This Easter, Make Jesus the Main Attraction

Easter is the most sacred of holidays in the Christian year. It is traditionally the Sunday with the highest church attendance in the year. It is the day during the year that more non-Christians or de-churched folks are likely to attend church. Many church plants strategically launch on Easter Sunday because of this fact. More churches do mass marketing campaigns and pithy postcards for Easter than any other Sunday. Churches will work hard to be attractive this Sunday. Churches will do their best this Easter to put their most talented musicians on stage, show their best video, have the nicest greeters, display the prettiest flowers, and have the most manicured lawns. Preachers will prepare to preach their best sermon. It’s the Sunday where, for mama’s sake, families will suck it up, don the seersucker, and pack a pew. It’s a day when churches are so passionate to get people in the door they might even give away an iPad or two.

Cross-in-Chimayo-AreaCreative Commons License Photo Credit: Glen Van Etten via Compfight

And oh yeah, it’s the day when we celebrate that there is hope for humanity because Jesus was victorious over sin and rose victoriously from the grave (1 Corinthians 15:54-57)! It’s the day that we remember that he who knew no sin became sin that we might become the righteousness of God (2 Corinthians 5:21). It is a day, above all else, to worship the King of Kings and lift Him high so that He will draw all people to Himself.

There will be lots of reasons people gather this Sunday. There will be thousands of invitations to people and tactics that, though they may be done with the best of intentions, cross the line into gimmickry and even manipulation. There will be lots of attractions at church this Easter, but I pray that for your own life or the life of your church you will make Jesus the main attraction. As Ed Stetzer said on this topic: “Let’s not lose focus of this: no show, stage dressing, egg drop, or speaker should eclipse the one who conquered sin and death.”

A.A. Milne, of “Winnie the Pooh” fame, wrote a poem about Christopher Robin going to Buckingham Palace. Christopher Robin sees the sentry houses and the changing of the guard and hears of the grand parties hosted on the palace grounds. He is fascinated by all that he sees, but Christopher Robin doesn’t see the one he hoped to see–the King!

It’s quite tragic, you see, to go to the palace and not see the King.


That’s My King

It’s Spring Break for many this week, but it’s also known as Holy Week on the Christian calendar observing the last week of Jesus’ earthly ministry and in anticipation of the celebration of His resurrection. I hope this video will encourage your worship of the King as much as it has me:

Special thanks to Granger Community Church for putting this together.

Practical Ways to Worship as a Disciple

In the last post I asserted that if your worship is off then all of your life as a disciple will be off. If that is true, then it behooves the disciple to ask, what will it take truly to worship our sovereign God? In other words, after we establish WHO it is we are to worship, we must establish HOW we are to worship. By how, I am not speaking of style or method, per se. If you are looking for a good series on Worship Wars you should check out my friend and colleague Kenny Lamm’s series on the subject. I am speaking more of the practicalities of living out a life of worship to the Father.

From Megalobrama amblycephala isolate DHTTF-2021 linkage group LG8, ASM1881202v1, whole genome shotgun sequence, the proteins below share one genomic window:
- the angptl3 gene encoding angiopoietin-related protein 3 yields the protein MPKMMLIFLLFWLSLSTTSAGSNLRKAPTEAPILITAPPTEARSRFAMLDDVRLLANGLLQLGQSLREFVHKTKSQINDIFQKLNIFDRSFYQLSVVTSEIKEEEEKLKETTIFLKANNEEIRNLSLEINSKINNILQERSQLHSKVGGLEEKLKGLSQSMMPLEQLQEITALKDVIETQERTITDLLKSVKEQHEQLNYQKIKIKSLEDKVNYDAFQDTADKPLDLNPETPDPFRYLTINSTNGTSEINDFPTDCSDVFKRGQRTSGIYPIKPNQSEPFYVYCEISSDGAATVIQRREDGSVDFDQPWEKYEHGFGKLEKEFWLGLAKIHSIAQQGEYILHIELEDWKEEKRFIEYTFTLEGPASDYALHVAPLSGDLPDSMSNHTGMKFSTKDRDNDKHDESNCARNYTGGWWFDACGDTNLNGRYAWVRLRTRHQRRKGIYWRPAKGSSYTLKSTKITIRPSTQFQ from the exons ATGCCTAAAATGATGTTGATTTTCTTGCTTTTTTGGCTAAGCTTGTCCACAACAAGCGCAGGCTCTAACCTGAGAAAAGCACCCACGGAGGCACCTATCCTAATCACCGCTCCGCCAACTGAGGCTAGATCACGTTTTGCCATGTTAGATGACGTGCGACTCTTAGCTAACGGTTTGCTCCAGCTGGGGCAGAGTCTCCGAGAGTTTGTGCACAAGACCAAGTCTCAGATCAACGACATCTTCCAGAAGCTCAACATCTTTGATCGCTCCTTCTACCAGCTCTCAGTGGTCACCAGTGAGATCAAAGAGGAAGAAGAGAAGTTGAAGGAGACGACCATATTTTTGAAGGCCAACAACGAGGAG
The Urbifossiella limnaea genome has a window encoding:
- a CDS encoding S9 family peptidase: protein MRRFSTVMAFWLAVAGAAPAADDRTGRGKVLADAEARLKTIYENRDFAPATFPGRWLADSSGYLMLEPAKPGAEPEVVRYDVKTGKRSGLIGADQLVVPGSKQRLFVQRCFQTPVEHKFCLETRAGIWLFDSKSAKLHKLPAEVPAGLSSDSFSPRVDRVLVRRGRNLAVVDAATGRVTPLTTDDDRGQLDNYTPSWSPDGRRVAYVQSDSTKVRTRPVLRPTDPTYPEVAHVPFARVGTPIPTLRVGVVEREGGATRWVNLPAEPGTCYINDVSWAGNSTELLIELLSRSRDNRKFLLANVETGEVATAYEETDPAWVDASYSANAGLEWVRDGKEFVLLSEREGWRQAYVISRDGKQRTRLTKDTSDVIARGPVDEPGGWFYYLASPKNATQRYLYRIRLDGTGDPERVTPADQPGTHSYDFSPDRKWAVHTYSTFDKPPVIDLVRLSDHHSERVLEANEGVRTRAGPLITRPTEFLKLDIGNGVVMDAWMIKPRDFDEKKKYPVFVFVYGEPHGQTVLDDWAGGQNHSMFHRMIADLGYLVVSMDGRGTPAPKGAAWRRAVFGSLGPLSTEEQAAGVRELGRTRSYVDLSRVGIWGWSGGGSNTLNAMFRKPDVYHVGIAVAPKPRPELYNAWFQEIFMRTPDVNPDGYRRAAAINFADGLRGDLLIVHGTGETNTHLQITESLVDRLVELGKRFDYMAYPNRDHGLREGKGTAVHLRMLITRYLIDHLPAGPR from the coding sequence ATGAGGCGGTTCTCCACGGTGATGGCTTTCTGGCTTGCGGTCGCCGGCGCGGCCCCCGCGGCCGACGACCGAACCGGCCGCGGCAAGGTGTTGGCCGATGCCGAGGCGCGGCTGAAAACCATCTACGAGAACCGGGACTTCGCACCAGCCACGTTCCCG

Image: thephotoholic /

Discipleship is holistic; however, it is helpful to think of specific environments in which the disciple lives out his faith. Four environments for discipleship are (1) personal; (2) family; (3) church; (4) world. Each dimension of discipleship–worship, community, and mission–can be explored in each of these environments. Help in establishing best practices for worship can be found in examining worship through the lens of these four environments: personal worship, family worship, corporate worship, and worship in the world. [Read more…]

Dimensions of Discipleship, Part 1: Worship

I recently began a series on the question, What is a disciple?  Based on 1 John 2:6 we have stated that a disciple is someone who is abiding in Christ and doing what Jesus did. This definition raises many questions for the would-be disciple. One of those questions, naturally, is, “What, then, did Jesus do?” Jesus did many things in His earthly ministry, but a strong case can be made that His primary focus may be seen in just three behaviors. These three dimensions of the life of Jesus are in fact the three primary dimensions of discipleship. In observing Jesus in the Gospels we can see that Jesus worshiped the Father, served people, and invited others to join Him. Consequently, the three dimensions of discipleship are worship, mission, and community.

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At the heart of discipleship is worship. Jesus worshiped the Father. The focus of our Lord’s life was glorifying the Father. The Gospel that makes this clearest is John. [Read more…]